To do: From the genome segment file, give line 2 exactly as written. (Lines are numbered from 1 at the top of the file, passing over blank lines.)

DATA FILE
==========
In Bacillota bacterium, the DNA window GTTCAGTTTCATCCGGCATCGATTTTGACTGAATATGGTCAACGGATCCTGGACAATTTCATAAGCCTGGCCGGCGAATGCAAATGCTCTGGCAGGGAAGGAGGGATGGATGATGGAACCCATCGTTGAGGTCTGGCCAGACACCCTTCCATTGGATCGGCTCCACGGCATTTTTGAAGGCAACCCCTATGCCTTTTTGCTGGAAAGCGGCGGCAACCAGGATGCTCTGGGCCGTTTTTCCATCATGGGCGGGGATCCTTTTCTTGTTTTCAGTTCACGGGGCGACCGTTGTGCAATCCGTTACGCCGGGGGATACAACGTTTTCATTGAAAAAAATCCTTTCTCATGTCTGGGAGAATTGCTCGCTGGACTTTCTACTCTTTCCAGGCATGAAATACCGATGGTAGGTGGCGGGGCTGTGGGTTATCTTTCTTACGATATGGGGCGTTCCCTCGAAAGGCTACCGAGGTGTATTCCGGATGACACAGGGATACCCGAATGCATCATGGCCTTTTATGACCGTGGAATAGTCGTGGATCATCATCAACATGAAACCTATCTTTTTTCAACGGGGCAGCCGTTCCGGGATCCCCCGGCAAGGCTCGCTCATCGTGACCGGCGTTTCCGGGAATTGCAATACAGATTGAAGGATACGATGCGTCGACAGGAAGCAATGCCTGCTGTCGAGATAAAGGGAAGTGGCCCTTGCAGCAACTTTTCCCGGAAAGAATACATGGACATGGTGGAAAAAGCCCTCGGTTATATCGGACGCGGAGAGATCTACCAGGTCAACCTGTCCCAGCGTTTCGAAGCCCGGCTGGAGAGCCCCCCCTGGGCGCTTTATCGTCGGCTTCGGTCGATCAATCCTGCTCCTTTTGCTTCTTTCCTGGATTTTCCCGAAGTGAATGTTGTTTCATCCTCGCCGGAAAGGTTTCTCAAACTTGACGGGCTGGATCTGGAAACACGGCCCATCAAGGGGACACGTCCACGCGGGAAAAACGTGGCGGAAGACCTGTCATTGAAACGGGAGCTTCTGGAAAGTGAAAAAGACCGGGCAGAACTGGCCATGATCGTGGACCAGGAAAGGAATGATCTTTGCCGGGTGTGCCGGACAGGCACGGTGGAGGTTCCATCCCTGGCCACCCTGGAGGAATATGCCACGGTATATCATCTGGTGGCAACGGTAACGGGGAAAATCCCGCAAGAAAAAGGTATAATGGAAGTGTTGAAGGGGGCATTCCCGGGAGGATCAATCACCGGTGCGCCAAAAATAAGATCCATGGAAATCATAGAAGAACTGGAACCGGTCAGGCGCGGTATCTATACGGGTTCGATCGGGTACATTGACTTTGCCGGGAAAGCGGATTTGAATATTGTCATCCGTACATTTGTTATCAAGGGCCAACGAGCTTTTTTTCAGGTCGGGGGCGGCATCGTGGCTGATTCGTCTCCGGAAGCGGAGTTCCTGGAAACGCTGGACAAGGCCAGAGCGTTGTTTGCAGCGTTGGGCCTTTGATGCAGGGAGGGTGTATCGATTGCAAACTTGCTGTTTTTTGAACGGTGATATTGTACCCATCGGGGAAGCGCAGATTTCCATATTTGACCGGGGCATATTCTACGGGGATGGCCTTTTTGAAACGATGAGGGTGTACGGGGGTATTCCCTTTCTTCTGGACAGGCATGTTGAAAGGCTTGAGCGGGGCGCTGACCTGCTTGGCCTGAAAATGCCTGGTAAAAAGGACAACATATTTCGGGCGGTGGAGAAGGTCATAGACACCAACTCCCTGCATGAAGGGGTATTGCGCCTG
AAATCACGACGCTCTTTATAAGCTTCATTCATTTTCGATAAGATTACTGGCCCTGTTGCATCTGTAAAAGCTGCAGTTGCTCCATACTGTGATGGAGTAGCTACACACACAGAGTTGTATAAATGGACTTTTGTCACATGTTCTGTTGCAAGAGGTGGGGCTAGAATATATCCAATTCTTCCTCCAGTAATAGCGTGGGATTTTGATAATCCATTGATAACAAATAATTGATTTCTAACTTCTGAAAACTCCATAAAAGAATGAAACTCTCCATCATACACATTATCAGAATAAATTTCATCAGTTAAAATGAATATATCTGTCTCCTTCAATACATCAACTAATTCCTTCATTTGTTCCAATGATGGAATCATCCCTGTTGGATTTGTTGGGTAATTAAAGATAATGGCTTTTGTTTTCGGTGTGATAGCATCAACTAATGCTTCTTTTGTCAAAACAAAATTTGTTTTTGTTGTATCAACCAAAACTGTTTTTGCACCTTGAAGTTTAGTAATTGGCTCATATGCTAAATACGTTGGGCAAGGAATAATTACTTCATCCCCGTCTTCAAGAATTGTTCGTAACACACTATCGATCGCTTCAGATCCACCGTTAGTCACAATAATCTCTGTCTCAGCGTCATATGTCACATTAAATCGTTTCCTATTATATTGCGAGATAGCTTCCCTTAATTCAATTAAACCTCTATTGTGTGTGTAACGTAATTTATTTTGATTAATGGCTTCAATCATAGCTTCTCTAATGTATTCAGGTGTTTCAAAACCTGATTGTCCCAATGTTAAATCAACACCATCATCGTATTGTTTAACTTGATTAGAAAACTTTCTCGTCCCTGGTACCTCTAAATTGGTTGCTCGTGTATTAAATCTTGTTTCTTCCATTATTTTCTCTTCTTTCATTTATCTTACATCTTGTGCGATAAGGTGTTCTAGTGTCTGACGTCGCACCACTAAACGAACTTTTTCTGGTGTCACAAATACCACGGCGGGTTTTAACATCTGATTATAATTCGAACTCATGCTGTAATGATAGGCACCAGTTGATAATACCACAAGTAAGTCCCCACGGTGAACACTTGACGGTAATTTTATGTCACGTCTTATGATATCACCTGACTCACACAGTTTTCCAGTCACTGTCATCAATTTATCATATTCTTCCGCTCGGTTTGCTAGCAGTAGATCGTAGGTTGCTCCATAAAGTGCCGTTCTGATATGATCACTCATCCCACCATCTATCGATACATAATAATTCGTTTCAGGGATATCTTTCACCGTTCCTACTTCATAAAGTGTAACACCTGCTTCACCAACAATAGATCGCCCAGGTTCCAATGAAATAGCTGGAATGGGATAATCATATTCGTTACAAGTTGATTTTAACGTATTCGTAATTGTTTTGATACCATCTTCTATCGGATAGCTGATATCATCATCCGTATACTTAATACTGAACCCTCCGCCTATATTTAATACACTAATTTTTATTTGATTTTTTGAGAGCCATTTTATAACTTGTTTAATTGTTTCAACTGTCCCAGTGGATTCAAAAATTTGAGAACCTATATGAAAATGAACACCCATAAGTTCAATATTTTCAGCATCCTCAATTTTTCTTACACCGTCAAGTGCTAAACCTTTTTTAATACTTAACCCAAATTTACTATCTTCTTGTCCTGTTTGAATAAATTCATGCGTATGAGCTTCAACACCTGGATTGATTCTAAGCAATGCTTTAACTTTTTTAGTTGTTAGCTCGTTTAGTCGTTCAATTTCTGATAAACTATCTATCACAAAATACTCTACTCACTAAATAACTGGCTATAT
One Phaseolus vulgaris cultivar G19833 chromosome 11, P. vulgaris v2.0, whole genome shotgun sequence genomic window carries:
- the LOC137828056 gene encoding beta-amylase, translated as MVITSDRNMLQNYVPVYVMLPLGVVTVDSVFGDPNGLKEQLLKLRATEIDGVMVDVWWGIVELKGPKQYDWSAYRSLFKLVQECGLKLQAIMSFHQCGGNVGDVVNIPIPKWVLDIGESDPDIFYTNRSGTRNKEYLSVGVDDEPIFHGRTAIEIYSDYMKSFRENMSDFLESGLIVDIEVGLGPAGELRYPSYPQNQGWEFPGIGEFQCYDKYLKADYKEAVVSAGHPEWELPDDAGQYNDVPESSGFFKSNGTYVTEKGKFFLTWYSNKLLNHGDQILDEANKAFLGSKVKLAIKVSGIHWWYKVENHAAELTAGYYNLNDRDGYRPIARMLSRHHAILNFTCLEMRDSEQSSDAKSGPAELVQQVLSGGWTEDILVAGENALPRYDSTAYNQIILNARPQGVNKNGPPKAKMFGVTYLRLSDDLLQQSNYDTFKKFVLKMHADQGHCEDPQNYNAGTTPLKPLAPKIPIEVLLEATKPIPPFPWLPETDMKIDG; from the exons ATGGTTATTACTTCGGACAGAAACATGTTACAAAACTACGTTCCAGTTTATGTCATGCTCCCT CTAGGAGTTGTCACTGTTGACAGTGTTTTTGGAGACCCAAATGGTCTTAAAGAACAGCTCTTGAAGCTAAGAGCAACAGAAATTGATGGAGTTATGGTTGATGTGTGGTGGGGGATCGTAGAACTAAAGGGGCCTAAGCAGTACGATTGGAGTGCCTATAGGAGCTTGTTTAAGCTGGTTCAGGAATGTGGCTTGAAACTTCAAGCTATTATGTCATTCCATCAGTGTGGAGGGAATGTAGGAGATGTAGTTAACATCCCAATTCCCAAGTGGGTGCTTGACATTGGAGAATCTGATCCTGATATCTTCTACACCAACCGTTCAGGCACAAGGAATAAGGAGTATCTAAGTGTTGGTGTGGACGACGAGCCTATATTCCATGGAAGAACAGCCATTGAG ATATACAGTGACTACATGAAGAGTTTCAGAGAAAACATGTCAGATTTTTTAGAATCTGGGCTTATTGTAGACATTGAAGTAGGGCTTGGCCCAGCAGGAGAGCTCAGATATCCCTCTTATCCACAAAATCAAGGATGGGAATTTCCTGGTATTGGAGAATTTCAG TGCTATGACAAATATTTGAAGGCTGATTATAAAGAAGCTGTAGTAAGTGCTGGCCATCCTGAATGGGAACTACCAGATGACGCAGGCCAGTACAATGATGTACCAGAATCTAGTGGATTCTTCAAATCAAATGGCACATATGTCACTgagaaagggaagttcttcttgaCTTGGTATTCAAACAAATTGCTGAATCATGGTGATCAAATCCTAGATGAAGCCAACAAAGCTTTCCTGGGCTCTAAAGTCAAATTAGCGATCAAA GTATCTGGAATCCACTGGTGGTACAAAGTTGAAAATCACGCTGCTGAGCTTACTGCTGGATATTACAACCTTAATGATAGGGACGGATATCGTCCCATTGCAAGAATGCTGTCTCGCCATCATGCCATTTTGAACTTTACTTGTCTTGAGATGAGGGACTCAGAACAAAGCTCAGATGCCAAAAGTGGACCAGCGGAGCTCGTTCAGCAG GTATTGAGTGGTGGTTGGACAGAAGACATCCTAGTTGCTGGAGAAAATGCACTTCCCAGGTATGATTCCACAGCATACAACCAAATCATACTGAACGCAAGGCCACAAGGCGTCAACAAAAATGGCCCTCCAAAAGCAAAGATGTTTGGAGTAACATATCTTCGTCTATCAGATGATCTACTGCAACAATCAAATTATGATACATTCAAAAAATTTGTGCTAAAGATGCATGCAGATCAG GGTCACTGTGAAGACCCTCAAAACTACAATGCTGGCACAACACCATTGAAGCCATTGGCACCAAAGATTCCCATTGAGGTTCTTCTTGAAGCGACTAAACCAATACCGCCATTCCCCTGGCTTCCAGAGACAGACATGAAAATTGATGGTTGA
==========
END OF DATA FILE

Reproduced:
AAATCACGACGCTCTTTATAAGCTTCATTCATTTTCGATAAGATTACTGGCCCTGTTGCATCTGTAAAAGCTGCAGTTGCTCCATACTGTGATGGAGTAGCTACACACACAGAGTTGTATAAATGGACTTTTGTCACATGTTCTGTTGCAAGAGGTGGGGCTAGAATATATCCAATTCTTCCTCCAGTAATAGCGTGGGATTTTGATAATCCATTGATAACAAATAATTGATTTCTAACTTCTGAAAACTCCATAAAAGAATGAAACTCTCCATCATACACATTATCAGAATAAATTTCATCAGTTAAAATGAATATATCTGTCTCCTTCAATACATCAACTAATTCCTTCATTTGTTCCAATGATGGAATCATCCCTGTTGGATTTGTTGGGTAATTAAAGATAATGGCTTTTGTTTTCGGTGTGATAGCATCAACTAATGCTTCTTTTGTCAAAACAAAATTTGTTTTTGTTGTATCAACCAAAACTGTTTTTGCACCTTGAAGTTTAGTAATTGGCTCATATGCTAAATACGTTGGGCAAGGAATAATTACTTCATCCCCGTCTTCAAGAATTGTTCGTAACACACTATCGATCGCTTCAGATCCACCGTTAGTCACAATAATCTCTGTCTCAGCGTCATATGTCACATTAAATCGTTTCCTATTATATTGCGAGATAGCTTCCCTTAATTCAATTAAACCTCTATTGTGTGTGTAACGTAATTTATTTTGATTAATGGCTTCAATCATAGCTTCTCTAATGTATTCAGGTGTTTCAAAACCTGATTGTCCCAATGTTAAATCAACACCATCATCGTATTGTTTAACTTGATTAGAAAACTTTCTCGTCCCTGGTACCTCTAAATTGGTTGCTCGTGTATTAAATCTTGTTTCTTCCATTATTTTCTCTTCTTTCATTTATCTTACATCTTGTGCGATAAGGTGTTCTAGTGTCTGACGTCGCACCACTAAACGAACTTTTTCTGGTGTCACAAATACCACGGCGGGTTTTAACATCTGATTATAATTCGAACTCATGCTGTAATGATAGGCACCAGTTGATAATACCACAAGTAAGTCCCCACGGTGAACACTTGACGGTAATTTTATGTCACGTCTTATGATATCACCTGACTCACACAGTTTTCCAGTCACTGTCATCAATTTATCATATTCTTCCGCTCGGTTTGCTAGCAGTAGATCGTAGGTTGCTCCATAAAGTGCCGTTCTGATATGATCACTCATCCCACCATCTATCGATACATAATAATTCGTTTCAGGGATATCTTTCACCGTTCCTACTTCATAAAGTGTAACACCTGCTTCACCAACAATAGATCGCCCAGGTTCCAATGAAATAGCTGGAATGGGATAATCATATTCGTTACAAGTTGATTTTAACGTATTCGTAATTGTTTTGATACCATCTTCTATCGGATAGCTGATATCATCATCCGTATACTTAATACTGAACCCTCCGCCTATATTTAATACACTAATTTTTATTTGATTTTTTGAGAGCCATTTTATAACTTGTTTAATTGTTTCAACTGTCCCAGTGGATTCAAAAATTTGAGAACCTATATGAAAATGAACACCCATAAGTTCAATATTTTCAGCATCCTCAATTTTTCTTACACCGTCAAGTGCTAAACCTTTTTTAATACTTAACCCAAATTTACTATCTTCTTGTCCTGTTTGAATAAATTCATGCGTATGAGCTTCAACACCTGGATTGATTCTAAGCAATGCTTTAACTTTTTTAGTTGTTAGCTCGTTTAGTCGTTCAATTTCTGATAAACTATCTATCACAAAATACTCTACTCACTAAATAACTGGCTATAT